Citation: Journal of Molecular Endocrinology 63, 3; 10.1530/JME-19-0059

TOB1 specifically blocks BMP-4 inhibition on POMC transcription

We next examined whether TOB1, a negative regulator of the BMP-4 pathway (Yoshida et al. 2000, Cao & Chen 2005) affected the formation of the transcriptional complexes in AtT-20 cells. The expression of TOB1 hampered the formation of the complexes between RXRA, RXRG or RARB with SMAD4 (Fig. 5A). The same IP profile was obtained for the interaction between RXRA, RXRG or RARB with SMAD1 (Fig. 5B). TOB1 blocked the formation of these complexes though its effect was slightly less potent in comparison with SMAD4. The expression of TOB1 (300 ng) nullified the inhibitory action of BMP-4 treatment on Pomc and stimulated the basal condition, probably because it abolishes the action of the endogenous proteins (Fig. 5C). The potentiated activation in transcription exerted by RA and BMP-4 co-treatment on RARE reporter was blocked by the presence of TOB1, which did not block the activation produced by RA treatment (Fig. 5D).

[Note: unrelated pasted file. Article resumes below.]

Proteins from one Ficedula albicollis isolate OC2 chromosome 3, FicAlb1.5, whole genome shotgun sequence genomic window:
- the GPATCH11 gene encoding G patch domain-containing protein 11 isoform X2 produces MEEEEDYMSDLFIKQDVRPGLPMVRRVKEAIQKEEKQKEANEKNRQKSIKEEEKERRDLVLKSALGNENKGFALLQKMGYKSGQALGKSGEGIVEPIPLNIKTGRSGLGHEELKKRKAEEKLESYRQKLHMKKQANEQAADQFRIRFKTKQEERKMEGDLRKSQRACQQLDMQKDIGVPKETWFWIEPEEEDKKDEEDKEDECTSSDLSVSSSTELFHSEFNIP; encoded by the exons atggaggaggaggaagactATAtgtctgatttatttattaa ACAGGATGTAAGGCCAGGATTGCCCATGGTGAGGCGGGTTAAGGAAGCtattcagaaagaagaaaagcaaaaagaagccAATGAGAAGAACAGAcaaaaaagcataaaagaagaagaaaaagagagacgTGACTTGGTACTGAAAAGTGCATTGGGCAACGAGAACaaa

Figure 5
Figure 5

TOB1 disrupts the formation of transcriptional complexes between RA receptors and elements of the BMP-4 signaling. (A and B) AtT-20 cells were transfected with TOB1 expression vector or empty vector and treated for 24 h with BMP-4, RA or their combination as indicated. Cell lysates were IP with anti-SMAD4 (1 µg) (A) or anti-SMAD1 (1 µg) (B) and analyzed by WB. One representative of two independent experiments with similar results is shown. V, vehicle; B, 100 ng/mL BMP-4; R, 100 nM RA; BR, 100 ng/ml BMP-4 + 100 nM RA; M, mock. (C and D) AtT-20 cells were co-transfected with Pomc-LUC (C) or RARE-LUC (D) reporter vector (500 ng), RSV-β-gal construct (200 ng) and TOB1 expression vector (300 ng) or empty vector, and treated with BMP-4, RA or their combination as indicated. After 24-h treatment, luciferase activity was measured and normalized. Values indicating the mean ± s.e.m. of luciferase-to-β-galactosidase ratio of one representative experiment of three with similar results are shown. n.s, not significant; *P < 0.05; **P < 0.01; ***P < 0.001; ANOVA with Bonferroni contrast.